5 September 2018

FOI is developing methods to prevent electronic warfare in the field

A great deal of equipment accompanies a battalion when it deploys into the field. Technology such as computers and lighting may interfere with radio communications, however, which by extension risks affecting the capabilities of military bandwidths. FOI has been commissioned by FMV, the Swedish Defence Materiel Administration, to develop methods for preventing this type of problem.

Computer model of interference areas

The green area marks where a regular computer can be placed to not risk to interfere with the radio receiver that is standing between the container and the light grey house. If the computer is placed within the red area instead there is a risk that the radio transmission is severely interfered.

 FOI conducts research in electronic warfare, which involves the problems that arise when a communications system’s reception is negatively affected by electromagnetic interference. Examples of typical sources of interference include everyday things such as computers, microwave ovens, and low-energy LED lighting, and even charging equipment and windshield wiper motors.

Fixing problems at a late stage is costly and research is therefore needed to reinforce what the Armed Forces and FMV, the Swedish Defence Materiel Administration, know about electronic warfare. Since the beginning of the 2000s, FOI has been developing a tool called GENESIS, which is used for among other things educational purposes, to demonstrate what happens, for example, when civilian computers are close to a radio receiver.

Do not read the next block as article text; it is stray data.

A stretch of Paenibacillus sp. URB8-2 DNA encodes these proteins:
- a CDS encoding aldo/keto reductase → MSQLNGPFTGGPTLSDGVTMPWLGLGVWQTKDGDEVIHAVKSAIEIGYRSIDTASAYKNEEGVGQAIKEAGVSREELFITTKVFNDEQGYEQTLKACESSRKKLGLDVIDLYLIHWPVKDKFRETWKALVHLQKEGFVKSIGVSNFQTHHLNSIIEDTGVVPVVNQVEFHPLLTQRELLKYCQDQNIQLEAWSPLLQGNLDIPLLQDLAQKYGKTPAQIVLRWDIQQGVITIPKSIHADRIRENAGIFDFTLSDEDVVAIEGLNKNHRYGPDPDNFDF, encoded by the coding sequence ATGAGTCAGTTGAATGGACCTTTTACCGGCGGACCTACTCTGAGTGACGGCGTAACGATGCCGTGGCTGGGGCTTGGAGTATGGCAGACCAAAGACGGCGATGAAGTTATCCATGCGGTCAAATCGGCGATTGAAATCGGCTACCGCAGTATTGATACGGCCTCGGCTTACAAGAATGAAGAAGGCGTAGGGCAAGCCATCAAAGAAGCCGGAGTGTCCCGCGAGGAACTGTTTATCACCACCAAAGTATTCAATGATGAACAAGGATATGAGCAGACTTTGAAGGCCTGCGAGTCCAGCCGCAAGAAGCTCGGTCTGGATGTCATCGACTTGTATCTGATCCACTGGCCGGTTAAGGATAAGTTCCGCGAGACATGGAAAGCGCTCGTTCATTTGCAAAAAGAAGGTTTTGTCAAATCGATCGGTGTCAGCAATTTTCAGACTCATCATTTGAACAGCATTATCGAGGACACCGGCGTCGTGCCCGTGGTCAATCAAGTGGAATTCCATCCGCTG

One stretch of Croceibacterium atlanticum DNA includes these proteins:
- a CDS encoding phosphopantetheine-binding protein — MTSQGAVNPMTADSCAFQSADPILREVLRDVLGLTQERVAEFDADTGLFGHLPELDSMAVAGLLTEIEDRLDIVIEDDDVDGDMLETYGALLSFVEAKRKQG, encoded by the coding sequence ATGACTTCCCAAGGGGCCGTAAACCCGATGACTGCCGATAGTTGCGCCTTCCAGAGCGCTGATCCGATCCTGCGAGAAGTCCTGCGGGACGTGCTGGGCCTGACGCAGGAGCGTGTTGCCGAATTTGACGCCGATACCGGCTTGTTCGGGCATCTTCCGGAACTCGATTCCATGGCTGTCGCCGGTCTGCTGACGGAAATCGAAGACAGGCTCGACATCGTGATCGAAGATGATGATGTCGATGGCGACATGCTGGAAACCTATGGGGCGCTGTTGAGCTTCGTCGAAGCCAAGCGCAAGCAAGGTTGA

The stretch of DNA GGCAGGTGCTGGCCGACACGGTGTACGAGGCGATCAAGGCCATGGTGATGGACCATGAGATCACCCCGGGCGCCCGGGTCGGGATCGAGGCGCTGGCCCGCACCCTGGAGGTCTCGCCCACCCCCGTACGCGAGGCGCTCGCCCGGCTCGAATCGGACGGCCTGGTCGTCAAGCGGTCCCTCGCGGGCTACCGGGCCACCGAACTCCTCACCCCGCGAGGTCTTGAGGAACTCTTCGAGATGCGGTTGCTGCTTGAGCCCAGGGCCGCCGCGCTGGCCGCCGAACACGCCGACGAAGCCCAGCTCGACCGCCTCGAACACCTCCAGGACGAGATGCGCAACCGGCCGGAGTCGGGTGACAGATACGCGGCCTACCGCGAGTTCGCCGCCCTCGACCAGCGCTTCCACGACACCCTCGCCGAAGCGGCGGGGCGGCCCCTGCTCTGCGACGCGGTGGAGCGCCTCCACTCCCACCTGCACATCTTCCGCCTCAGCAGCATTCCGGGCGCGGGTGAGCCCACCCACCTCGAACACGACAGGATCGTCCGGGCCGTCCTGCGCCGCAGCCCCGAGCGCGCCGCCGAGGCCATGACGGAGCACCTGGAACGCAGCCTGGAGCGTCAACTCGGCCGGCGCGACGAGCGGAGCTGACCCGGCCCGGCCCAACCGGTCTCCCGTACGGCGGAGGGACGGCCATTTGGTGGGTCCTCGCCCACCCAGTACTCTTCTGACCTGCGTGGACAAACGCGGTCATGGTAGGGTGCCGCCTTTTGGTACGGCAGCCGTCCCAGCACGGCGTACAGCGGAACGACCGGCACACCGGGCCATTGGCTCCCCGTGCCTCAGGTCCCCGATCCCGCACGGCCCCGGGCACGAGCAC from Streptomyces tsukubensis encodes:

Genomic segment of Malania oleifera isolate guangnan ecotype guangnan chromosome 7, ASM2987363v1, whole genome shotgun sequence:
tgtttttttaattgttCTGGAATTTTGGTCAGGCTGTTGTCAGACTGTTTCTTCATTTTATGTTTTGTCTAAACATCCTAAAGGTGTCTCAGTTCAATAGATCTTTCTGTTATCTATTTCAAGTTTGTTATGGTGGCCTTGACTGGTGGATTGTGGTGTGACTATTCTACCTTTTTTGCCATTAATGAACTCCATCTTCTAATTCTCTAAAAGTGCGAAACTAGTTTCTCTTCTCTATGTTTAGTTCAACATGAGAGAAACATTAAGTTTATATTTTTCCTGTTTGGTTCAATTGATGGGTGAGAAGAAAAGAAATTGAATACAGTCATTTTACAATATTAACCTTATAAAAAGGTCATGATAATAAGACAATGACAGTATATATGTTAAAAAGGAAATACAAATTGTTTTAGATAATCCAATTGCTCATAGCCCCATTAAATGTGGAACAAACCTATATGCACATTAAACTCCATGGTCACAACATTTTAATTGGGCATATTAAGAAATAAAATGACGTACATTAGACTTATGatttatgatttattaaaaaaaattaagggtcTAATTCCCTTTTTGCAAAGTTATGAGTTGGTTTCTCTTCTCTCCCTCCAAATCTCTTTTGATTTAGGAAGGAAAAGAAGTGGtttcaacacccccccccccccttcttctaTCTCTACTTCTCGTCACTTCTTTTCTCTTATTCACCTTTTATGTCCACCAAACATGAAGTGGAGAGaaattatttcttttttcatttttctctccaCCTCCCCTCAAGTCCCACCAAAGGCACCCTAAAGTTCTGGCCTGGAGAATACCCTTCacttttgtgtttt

“One easily ends up taking along a lot of different sources of interference into the field, equipment that shortens range, causes breaks in radio communication, or leads to missed calls. When computers are nearby, range can decrease by 60 percent,” relates Kia Wiklundh, Deputy Research Director in FOI’s Division C4ISR (Command, Control, Communications, Computers, Intelligence, Surveillance and Reconnaissance).

With the aid of GENESIS, it is possible, among other things, to assess the effect of both the placement of the source of interference and the measures implemented to reduce the risk of electronic warfare.

FOI has a new method for finding the worst interference source

Apart from GENESIS, FOI has also developed a new method, ICF Total, which can identify the worst interference source.

“Normally, one measures the average effect of an interference, but it is also important to know how impulsive the interference signal is. ICF Total can be used on location to rapidly determine which interference signal is most damaging to the communications system and needs to be removed,” says Kia Wiklundh.

To prevent electronic warfare, FOI also works with a portable measuring system that can warn of jamming transmitters on the same frequency as those that GPS transmitters use. According to Kia Wiklundh, jammers are common among commercial drivers and tradespeople.

“They don’t always want their employers to be able to see where they’ve been driving, so they use jammers. With the portable measurement system, it’s possible to log the incidents that occur, both their times and levels of effect. The system can also be adjusted relatively easily for measuring interference from the frequencies used by FM,” she concludes.